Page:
3 Pros (and 3 Costly Cons) of Hybrid Cloud

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Tuesday, January 10, 2023

Knowing both the advantages and the potential drawbacks of hybrid cloud will help you make the most of the technology and achieve the best outcomes for your business, employees and customers.

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3 Pros (and 3 Costly Cons) of Hybrid Cloud
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Hybrid cloud computing is helping many businesses achieve new levels of efficiency and modernize the way they work.

In fact, 80% of companies using the cloud have opted for a combination of public and private cloud infrastructure, according to the Flexera 2022 State of the Cloud Report. Other key findings from the research showed:

  • 37% of enterprises spend more than $12 million on cloud services every year
  • Respondents anticipated a 29% increase in their cloud spend in the next 12 months
  • Optimizing existing cloud usage and making cost savings was the top priority for 59% of organizations

As the cloud becomes an increasingly crucial aspect of business operations - and also a bigger cost for you to consider - it pays to have an in-depth understanding of the solutions you're paying for.

If you're using a hybrid of private cloud and public cloud, be sure to take a balanced view of this approach and what it brings to your company, as well as the potential risks and disadvantages.

The pros

1. Flexibility

Having access to a combination of private, on-site cloud infrastructure and off-premises, vendor-owned data centers gives you more scope to be flexible in how employees work and how you deliver services to your customers.

You might want to host certain data and business-critical applications on-premises, for example, but make other resources as widely available as possible via public cloud. This is a key benefit for many enterprises in the current era of remote working and geographically distributed teams.

Whenever and wherever your people work, they should be able to access the tools and information they need to do their jobs properly.

2. Scalability

As customer demand fluctuates and your business priorities change, it's important to know that you can scale your IT resources up or down in line with your needs. Being able to utilize public cloud as well as your own private infrastructure makes it easier to increase and decrease capacity as required.

A hybrid cloud environment also gives you the opportunity to utilize cloud bursting - accessing external resources and services when your internal data centers are at peak capacity. If your sales team lands a big contract and you find yourself facing a sudden increase in workloads, for example, you can 'burst' the extra work into a public cloud environment. This ensures you have the computing power you need without having to pay for and implement additional on-site infrastructure.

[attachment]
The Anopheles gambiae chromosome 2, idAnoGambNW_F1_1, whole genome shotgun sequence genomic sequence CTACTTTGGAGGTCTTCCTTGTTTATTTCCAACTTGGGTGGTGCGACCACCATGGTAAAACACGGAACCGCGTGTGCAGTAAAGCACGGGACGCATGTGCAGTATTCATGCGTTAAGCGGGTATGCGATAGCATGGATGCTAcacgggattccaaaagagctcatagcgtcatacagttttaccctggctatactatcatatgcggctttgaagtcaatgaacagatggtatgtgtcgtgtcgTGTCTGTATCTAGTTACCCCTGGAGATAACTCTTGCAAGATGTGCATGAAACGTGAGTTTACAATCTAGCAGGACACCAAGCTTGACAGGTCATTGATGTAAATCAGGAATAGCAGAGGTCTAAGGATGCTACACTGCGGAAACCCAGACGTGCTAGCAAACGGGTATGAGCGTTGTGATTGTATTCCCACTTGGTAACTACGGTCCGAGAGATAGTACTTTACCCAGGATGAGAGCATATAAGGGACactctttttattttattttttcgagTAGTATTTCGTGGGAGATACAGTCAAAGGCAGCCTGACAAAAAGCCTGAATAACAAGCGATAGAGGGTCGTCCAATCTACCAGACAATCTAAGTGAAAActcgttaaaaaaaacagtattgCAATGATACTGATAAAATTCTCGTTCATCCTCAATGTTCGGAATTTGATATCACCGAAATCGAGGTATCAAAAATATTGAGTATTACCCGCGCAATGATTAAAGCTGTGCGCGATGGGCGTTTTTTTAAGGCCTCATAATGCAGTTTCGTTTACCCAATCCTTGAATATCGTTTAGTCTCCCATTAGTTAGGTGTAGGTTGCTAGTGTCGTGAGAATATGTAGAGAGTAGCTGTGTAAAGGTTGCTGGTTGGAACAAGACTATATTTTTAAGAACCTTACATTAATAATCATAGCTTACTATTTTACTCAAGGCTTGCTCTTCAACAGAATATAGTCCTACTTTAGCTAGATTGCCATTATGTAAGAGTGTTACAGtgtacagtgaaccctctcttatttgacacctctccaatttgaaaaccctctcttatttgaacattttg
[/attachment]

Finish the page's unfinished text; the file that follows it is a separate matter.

3. Data privacy and compliance

It's never been more important for businesses to prioritize data privacy and security. You need to maintain certain standards to comply with regulations such as GDPR and CCPA, but you should also be focused on protecting your customers and giving them the best possible experience.

Hybrid cloud models can help you establish the highest levels of security around customer data and other vital assets by having complete control and choice over where they're stored. You have the option to keep certain resources on-site for maximum privacy, or alternatively, you can distribute data across multiple off-premises data centers to mitigate risks such as physical attack, fire or theft.

The cons

1. Complexity

There's no escaping the fact that using a combination of private cloud and public cloud infrastructure can add an extra layer of complexity to your IT functions, since you have multiple environments to manage.

When you have several different workloads and processes running on a range of platforms, it can be difficult to maintain a good level of visibility across key tasks and priorities.

Furthermore, you need to be prepared for the respective challenges associated with private and public cloud, such as maintaining your own on-site hardware and ensuring you're getting good ROI from third-party services.

2. Connectivity challenges

Another key consideration when planning a hybrid cloud implementation is the quality of network connections between your private and public infrastructure.

Some of the most common challenges to be aware of include latency, service availability and downtime. These are crucial factors when it comes to the speed and efficiency with which you're able to work and the quality of experience you provide to end users.

Before fully committing to a hybrid cloud approach, do your research on potential connectivity barriers, solutions and what vendors can do to help you maintain high standards.

3. Broader costs

While hybrid cloud models enable you to leverage the benefits of both private and public data centers, it also means you have to account for the various costs associated with both approaches, which can be substantial.

Running on-site data centers comes with upfront costs such as purchasing and installing the necessary hardware and acquiring specialist IT skills to ensure it's running smoothly and securely. Public cloud providers, meanwhile, charge ongoing subscription fees that you have to keep up with to ensure your vital functions aren't disrupted.

Hybrid cloud computing can make a major difference to your business, but to see the biggest benefits it's essential to prepare carefully and to understand the commitments you're making.

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